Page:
Solved – How to optimize a classification model, when you only care about the top 5% of the ROC Curve

Imagine a real world scenario where you are only allowed to guess between 0 and 5% of the total population. You have to say "Here I think these 5% of people have trait A" and you aren't allowed to guess more than that. The other thing is, only 3-5% of the people have trait A. So it's not necessarily an easy trait to pick up on.

I guess I don't care about the entire AUC, I only care about the AUC between 0.95 and 1.00.

As an aside, most of the modeling I do is in R using caret, is there any simple setting to adjust in the metric that'd be much appreciated:

model  <- train(  y = y, x = x                 , metric = "ROC"                 , method = "rpart"                 , trControl = 5FoldsClass                 ) 

The general topic of binary classification with strongly unbalanced classes has been cover to a certain extent in the thread with the same name. In very short: caret does allow for more imbalance-appropriate metrics like Cohen's kappa or Precision-Recall AUC; the PRAUC is relatively new, you can find it using the prSummary metric. You can also try resampling approaches where you will rebalance the sample during estimation so class features become more prominent.

Having said the above, you seem to have a particular constraint about the total number of positives $N$ you can predict. I can think two immediate work-arounds. Both of them rely on idea you are using a probabilistic classifier. Simply put, a probabilistic classifier is a classification routine that can output a measurement of belief about its prediction in the form of a $[0,1]$ decimal number we can interpreter as a probability. Elastic nets, Random Forests and various ensemble classifiers do offer this usually out-of-the-box. SVMs usually do not provide out-of-the-box probabilities but you can get them if you are willing to accept some approximations. Anyway, back to the work-arounds:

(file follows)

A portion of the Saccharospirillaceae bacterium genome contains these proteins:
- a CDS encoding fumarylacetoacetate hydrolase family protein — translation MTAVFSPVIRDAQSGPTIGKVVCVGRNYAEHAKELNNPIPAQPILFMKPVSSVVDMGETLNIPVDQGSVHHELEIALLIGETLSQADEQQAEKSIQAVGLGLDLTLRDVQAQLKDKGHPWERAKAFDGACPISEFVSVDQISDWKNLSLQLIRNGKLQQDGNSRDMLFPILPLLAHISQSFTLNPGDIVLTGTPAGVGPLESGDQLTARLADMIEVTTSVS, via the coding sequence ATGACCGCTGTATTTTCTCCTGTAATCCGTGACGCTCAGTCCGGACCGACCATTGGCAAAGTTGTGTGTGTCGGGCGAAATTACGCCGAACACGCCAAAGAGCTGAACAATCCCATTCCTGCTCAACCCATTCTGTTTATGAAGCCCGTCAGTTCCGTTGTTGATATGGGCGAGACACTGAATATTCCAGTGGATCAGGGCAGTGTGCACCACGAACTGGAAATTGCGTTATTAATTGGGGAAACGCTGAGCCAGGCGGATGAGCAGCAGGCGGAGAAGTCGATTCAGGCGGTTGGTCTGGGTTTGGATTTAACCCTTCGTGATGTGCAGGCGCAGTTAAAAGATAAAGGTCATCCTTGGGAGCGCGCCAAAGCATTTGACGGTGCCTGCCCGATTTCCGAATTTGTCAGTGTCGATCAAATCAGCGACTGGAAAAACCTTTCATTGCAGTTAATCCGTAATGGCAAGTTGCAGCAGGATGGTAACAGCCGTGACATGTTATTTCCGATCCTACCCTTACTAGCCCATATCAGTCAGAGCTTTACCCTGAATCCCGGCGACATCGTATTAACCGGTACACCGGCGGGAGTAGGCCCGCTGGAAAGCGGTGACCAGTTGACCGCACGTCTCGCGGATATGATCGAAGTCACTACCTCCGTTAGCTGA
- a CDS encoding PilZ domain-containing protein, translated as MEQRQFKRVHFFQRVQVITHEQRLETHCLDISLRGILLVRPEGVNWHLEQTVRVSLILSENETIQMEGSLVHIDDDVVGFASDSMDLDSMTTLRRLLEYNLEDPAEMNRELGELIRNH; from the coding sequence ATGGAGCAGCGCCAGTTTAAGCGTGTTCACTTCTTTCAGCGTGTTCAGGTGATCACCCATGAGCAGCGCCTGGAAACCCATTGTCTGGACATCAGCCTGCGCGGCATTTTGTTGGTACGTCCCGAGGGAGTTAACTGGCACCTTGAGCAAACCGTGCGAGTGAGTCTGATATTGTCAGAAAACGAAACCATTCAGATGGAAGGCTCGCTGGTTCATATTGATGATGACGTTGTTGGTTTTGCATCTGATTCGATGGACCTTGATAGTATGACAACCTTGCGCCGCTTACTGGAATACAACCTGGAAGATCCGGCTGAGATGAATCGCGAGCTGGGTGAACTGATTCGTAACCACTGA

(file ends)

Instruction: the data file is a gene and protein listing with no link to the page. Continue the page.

1. Use a custom metric. Instead of evaluating the area below the whole PR curve we focus on the area that guarantees a minimum number of points. These are generally known as partial AUC metrics. They require us to define a custom performance metric. Check caret's trainControl summaryFunction argument for more on this. Let me stress you do not have to definitely look into an AUC. Given that we can estimate probabilities in each steps of our model training procedure, we can do an thresholding step within the estimation procedure right before evaluating our performance metric. Notice that in the case we "fix $N$", using the Recall (Sensitivity) value as a metric would be fine because it would immediately control for the fact we want $N$ points. (Actually in that case the Recall and Precision would be equal as the number of False Negatives would equate the number of False Positives.)

  2. Threshold the final output. Given one can estimate the probabilities of an item belonging to a particular class, we can pick the items with the $N$ highest probabilities related to the class of interest. This is very easy to implement as essentially we apply a threshold right before reporting our findings. We can estimate models and evaluate them using our favourite performance metrics without any really changes in our work-flow. This is a simplistic approach but it is the easiest way to satisfy the constraints given. If we use this approach it will be probably more relevant to use an AUC-based performance metric originally. That is because using something like Accuracy, Recall, etc. would suggest using a particular threshold $p$ (usually $0.5$) to calculate the metrics needed for model training – we do not want to do that as we will not calibrate that $p$ using this approach).

A very important caveat: we need to have a well-calibrated probabilistic classifier model to use this approach; ie. we need to have good consistency between the predicted class probabilities and the observed class rates (check caret's function calibration on this). Otherwise our insights will be completely off when it comes to discriminating between items. As a final suggestion I would recommend that you look at lift-curves; they will allow you to see how fast you can find a given number of positive examples. Given the restriction imposed probably lift charts will be very informative and probably you want to present them when reporting your findings.

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